If intellectual property rights are not protected and technology embraced by the film industry, piracy and counterfeiting will “copy us out of business,” predicted MPAA prexy Dan Glickman.
Glickman joined EU commissioner Viviane Reding, Buena Vista Home Video prexy Mark Zoradi and Gaumont chairman Nicolas Seydoux Friday at a panel on the geo-political and economic landscape of piracy, part of the Intl. Chamber of Commerce’s annual conference.
Moderated by secretary general of the Intl. Chamber of Commerce Guy Sebban, the panel discussed the growing international scope of film piracy, and the steps the film industry and government must take to curb the problem.
“Technology is moving faster than governments,” Glickman said, discussing at length the recent MPAA study that declared a $6.1 billion worldwide profit loss. “We’re going through an enormous change with the onset of the digital age. We have to encourage the development of hassle-free ways to get content to people, especially young people, in a way that is legal, and appropriate for them.”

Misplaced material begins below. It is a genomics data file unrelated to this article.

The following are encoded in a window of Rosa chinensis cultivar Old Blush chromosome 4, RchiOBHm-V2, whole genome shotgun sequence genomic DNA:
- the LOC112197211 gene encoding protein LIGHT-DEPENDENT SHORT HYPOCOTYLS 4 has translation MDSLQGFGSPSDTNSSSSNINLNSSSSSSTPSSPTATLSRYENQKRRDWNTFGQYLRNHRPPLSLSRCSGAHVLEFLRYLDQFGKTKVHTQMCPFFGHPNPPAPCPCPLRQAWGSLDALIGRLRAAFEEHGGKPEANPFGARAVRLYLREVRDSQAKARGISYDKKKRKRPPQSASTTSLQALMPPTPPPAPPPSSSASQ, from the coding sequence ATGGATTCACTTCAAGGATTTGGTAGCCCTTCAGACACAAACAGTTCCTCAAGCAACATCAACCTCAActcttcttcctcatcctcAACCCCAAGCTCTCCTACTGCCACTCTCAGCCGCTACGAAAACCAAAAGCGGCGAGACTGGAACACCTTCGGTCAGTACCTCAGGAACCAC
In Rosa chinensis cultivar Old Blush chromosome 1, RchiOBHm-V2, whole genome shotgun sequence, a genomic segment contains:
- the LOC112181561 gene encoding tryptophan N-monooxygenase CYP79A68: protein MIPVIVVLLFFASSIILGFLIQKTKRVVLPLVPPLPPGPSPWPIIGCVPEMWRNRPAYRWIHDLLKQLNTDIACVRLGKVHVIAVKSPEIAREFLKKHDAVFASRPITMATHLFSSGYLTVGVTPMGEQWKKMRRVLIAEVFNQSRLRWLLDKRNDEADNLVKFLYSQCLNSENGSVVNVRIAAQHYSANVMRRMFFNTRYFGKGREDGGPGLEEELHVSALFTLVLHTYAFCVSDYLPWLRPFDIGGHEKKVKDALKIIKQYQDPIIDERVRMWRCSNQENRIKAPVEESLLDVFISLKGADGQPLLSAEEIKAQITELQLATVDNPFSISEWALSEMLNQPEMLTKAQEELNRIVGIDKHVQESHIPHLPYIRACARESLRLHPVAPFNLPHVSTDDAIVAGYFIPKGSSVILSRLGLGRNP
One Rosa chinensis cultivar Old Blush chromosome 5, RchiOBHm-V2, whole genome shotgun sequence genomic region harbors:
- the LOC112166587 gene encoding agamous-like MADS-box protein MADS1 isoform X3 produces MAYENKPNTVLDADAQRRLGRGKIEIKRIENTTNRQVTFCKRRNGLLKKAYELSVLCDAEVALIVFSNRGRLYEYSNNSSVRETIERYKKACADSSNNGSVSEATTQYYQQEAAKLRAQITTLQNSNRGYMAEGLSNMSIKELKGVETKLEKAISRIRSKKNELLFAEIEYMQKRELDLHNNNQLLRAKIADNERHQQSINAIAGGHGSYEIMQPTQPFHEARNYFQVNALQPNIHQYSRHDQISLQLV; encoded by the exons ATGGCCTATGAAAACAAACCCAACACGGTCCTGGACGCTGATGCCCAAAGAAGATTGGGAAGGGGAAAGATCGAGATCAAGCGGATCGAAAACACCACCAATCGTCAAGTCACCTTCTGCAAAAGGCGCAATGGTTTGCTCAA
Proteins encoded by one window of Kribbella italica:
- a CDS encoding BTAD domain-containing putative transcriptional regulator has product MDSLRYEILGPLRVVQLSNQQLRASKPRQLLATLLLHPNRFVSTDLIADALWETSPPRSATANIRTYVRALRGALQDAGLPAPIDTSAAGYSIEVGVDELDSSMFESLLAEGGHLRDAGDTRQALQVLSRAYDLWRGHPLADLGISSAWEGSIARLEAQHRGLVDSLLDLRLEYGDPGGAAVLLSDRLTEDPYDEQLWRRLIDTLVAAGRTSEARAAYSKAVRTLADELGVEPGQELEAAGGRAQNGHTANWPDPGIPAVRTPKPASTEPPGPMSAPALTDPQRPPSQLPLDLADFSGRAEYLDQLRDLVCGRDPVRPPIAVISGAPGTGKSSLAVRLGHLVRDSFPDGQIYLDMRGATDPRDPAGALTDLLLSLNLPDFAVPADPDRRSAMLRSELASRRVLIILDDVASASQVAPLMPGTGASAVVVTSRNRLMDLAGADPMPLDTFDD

The panel agreed that a solution must be found multi-geographically, and that new technology should be embraced and developed by the film community to curb illegal behavior.
“Criminalizing (peer to peer) programs is not a viable solution,” Reding said. “Children today have a content-for-free mentality and we have to educate them.”
Glickman agreed, saying, “Piracy is a problem, but this is an opportunity, not a nightmare.”
Sponsored by Disney, the two-day conference’s topic this year was “Film Distribution, New Technology and Piracy,” and also included presentations on distribution windows, VoD and online downloading programs.